43% of employees in UK small businesses have changed their jobs because of work-related frustrations and stresses that were not addressed by management, according to new research out today.
One-third of respondents also admitted to calling in sick because of work-related stress, according to the new report ‘Causes and implications of workplace stress in SMEs’ from
“Many of these issues come from people not being given sufficient training or a functioning process to follow that enables them to do their job well,” said Alister Esam, CEO, Process Bliss. “At the same time, managers are checking up on, and micro-managing staff because they have no way of seeing whether employees are following that process correctly. This harassment is stressful, contributing to a culture of mistrust and causing people working at SMEs to leave in significant numbers.”
“The biggest problems, a lack of clarity from management when asking for something to be done or a lack of guidance from the boss, simply should not be factors in workplace stress. They are easily avoidable by providing the right training or having functioning processes to work with.”
With almost two-thirds (63%) of respondents admitting they were not clear about all of their company’s processes, training and process management are clearly key issues for business managers to solve. The most common process failures were employee/new starter onboarding, procurement and credit-checking, while HR disciplinary processes and customer onboarding were also cited. Such process failure was having a significant impact on the business too – 43% say their company has lost customers because of failed processes.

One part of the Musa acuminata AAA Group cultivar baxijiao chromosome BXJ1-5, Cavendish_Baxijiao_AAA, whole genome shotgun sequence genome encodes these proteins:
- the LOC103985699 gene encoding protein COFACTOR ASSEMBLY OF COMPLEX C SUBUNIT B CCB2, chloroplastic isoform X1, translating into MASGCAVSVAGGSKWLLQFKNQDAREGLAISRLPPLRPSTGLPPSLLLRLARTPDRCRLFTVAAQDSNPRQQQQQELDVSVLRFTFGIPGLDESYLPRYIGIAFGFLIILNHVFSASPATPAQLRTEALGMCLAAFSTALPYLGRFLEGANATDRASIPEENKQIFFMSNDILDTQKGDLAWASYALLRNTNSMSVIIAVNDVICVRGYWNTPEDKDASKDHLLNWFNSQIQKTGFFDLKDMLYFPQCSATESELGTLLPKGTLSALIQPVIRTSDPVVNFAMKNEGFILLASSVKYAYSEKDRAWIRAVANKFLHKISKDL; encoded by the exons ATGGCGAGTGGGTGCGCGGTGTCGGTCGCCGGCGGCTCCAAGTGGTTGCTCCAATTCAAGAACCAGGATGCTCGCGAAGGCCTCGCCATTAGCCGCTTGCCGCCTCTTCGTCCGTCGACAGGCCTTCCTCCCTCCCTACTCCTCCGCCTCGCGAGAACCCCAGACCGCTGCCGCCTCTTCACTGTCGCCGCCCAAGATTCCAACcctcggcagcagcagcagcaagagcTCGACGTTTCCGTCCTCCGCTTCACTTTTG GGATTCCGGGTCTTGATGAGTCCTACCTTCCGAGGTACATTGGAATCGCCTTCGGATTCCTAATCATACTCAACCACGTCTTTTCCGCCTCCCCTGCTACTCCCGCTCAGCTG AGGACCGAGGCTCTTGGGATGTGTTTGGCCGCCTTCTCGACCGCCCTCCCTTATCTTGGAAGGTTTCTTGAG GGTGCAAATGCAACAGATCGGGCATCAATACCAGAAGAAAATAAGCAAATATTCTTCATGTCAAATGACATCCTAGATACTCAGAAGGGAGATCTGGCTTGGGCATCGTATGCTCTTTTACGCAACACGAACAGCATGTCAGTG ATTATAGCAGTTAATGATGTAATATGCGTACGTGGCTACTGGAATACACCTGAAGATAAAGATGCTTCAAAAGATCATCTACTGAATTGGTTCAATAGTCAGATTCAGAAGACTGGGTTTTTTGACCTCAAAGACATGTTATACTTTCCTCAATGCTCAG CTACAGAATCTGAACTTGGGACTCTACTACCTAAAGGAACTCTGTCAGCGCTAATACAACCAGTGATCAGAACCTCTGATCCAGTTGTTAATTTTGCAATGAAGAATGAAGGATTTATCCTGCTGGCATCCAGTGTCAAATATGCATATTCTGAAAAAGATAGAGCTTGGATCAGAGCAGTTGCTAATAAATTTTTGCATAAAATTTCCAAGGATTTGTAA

“Many companies document their processes, but it is clear that many employees aren’t aware of that fact or find them inaccessible,” continued Alister Esam, CEO, Process Bliss. “As a result, they effectively operate without them which leads to errors, micromanagement and mutual distrust between staff and bosses. A process must be supportive and usable to employees rather than a document that nobody reads. This ensures employees have all they need to do their jobs, nurtures greater levels of trust for managers and reduces workplace stress.”
38% of respondents say that working for a small business was more stressful than working for a bigger firm, while 32% say they do not feel trusted in the workplace, suggesting there is much work still to do in addressing SME workplace stress.
“Doing more to reduce stress in the workplace is hugely important and should be a key priority for SME bosses during 2019 – staff retention is vital,” concluded Alister Esam. “Employees do their best work when they are motivated, engaged, trusted and work in a reduced-stress environment and leave a job when they are unhappy and demotivated. Workplace stress can come from many different sources and while no boss can eliminate stress completely, there are lots of measures that can be put in place to ensure day-to-day frustrations are reduced.”
The ‘Causes and implications of workplace stress in SMEs’ report is available for download here.